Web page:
By now Yohkoh SXT is a veteran observer of X-ray solar eclipses. We have written several previous science nuggets on earlier ones, for example the eclipse of February 26, 1998. As usual, we have obtained a detailed calculation of the lunar position as viewed from Yohkoh from M. Soma of the National Astronomical Observatory (Mitaka, Tokyo, Japan). The following plots show the predictions based on orbital elements of July 13, 1999. We may be able to update the plots shown here with new elements obtained closer to the time of the eclipse. For information regarding the eclipse as viewed on the surface of the Earth, please see the NASA eclipse pages which have abundant information. As usual, Yohkoh will see several episodes of eclipse. The Moon executes a looping motion, counterclockwise in sense on our standard view (E to the left), and progressing from west to east. Because the path of totality lies in Europe, it's visible during the northerly swings of the Yohkoh orbit: The TRACE plot, on the right, is interestingly different because TRACE is in a polar orbit.
On the plot above (click to enlarge) we show the lunar location every two minutes (during sunlit portions of the Yohkoh orbit). The smaller circle in the center represents the Sun, with the larger circle at the sum of the solar and lumar radii; thus whenever the asterisks fall inside this larger circle, there's a partial eclipse as viewed by Yohkoh.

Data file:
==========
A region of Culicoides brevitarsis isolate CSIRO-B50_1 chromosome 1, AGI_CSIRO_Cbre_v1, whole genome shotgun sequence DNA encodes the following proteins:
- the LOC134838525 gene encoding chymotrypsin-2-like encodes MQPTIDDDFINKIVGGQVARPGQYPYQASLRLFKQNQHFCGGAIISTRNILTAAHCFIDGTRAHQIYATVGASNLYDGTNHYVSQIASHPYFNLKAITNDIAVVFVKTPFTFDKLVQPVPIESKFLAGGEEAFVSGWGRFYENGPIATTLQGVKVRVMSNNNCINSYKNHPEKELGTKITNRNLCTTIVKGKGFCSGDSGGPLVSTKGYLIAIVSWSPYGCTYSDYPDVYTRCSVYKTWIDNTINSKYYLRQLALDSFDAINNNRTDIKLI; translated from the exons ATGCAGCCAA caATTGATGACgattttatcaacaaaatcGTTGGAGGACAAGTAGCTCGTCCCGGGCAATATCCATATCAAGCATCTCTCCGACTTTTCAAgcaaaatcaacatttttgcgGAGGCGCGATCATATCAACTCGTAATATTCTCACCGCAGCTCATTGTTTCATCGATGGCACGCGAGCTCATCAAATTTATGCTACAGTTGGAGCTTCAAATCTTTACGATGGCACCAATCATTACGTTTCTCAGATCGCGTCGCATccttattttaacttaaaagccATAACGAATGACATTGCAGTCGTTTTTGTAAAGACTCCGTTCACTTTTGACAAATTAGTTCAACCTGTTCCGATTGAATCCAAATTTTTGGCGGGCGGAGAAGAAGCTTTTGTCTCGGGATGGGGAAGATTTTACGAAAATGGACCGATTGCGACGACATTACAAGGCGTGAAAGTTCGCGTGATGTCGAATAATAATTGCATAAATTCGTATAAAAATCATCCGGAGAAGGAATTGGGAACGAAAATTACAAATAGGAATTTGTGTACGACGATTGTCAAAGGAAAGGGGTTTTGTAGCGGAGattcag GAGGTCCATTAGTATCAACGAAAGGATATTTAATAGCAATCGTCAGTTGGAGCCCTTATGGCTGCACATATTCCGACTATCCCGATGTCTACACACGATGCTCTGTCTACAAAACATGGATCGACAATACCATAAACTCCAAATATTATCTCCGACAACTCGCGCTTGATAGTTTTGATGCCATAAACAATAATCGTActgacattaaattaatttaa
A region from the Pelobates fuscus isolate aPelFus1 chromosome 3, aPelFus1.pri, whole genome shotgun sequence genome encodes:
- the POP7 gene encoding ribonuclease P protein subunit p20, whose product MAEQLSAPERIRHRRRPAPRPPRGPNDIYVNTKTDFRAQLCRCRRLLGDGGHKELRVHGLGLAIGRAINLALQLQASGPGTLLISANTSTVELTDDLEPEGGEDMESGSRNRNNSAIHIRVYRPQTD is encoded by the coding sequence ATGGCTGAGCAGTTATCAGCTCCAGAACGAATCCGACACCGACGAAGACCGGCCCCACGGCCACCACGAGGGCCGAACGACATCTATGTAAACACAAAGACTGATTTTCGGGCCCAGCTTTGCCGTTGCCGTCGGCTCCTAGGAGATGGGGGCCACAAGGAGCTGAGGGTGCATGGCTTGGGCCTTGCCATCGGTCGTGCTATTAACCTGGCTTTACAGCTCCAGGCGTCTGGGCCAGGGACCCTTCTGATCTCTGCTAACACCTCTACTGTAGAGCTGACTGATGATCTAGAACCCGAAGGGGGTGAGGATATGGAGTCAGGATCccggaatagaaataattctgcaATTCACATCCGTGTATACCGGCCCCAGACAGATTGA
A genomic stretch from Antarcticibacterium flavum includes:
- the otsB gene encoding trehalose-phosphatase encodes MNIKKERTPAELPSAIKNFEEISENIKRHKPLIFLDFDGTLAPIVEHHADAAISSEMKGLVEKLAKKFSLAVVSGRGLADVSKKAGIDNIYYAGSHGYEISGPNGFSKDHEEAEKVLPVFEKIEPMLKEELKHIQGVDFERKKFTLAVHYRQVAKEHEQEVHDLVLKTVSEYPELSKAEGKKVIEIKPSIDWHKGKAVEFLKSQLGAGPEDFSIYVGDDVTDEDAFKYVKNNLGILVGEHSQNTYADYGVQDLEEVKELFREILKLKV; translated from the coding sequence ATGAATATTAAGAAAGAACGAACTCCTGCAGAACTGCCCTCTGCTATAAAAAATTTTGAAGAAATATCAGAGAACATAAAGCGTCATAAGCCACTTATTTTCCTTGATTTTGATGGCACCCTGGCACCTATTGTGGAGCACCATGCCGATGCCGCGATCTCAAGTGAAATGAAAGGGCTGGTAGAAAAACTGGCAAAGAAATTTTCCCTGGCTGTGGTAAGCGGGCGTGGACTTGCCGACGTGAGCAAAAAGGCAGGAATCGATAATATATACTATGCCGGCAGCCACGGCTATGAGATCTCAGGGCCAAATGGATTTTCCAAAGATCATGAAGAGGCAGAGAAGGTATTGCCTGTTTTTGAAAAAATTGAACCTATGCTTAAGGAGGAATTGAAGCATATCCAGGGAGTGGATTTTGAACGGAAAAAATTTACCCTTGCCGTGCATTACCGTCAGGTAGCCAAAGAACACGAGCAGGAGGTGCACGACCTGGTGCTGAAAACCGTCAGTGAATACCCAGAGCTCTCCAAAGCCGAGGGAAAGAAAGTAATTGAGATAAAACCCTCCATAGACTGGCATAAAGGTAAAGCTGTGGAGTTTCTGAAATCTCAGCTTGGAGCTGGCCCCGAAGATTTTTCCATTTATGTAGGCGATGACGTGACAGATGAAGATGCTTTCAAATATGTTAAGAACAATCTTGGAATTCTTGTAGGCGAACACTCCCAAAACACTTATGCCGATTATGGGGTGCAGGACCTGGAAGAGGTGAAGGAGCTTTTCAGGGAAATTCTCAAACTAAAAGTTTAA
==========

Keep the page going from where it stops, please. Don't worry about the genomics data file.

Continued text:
The plot below shows the same information on a somewhat less confusing diagram, namely a plot of Sun-Moon separation as a function of time. We see the same two partial eclipses and two "kisses" where the Moon will just occult part of the corona up to the solar limb.
Fortuitously, we find ourselves 27 days from the eclipse at the time of writing. Thus the Yohkoh images below
shows our best guess about the coronal configuration at the time of the eclipse, unless the brave theorists Mikic and Linker make another model prediction. This image shows the Sun in its lowest state of activity since late April. We see an exquisite sigmoidal interconnecting loop structure between two active regions in the SE quadrant. Also there is a huge polar-crown filament channel in the SW - it will be interesting to see if it is still there in August, supporting a mammoth helmet streamer to be admired by the eclipse-viewers strung out from Lands End to Hyderabad.
H. Hudson 15-Jul-99
Note added 9-Aug-99: the Yohkoh eclipse calculations shown in the plots above have been updted using the current orbital elements.
Note added 11-Aug-99: the right image above is from one day before the eclipse. Note that the large interconnecting sigmoidal structure in the SW is still there! Our greybeards are pondering this remarkable persistence of a stressed large-scale field pattern.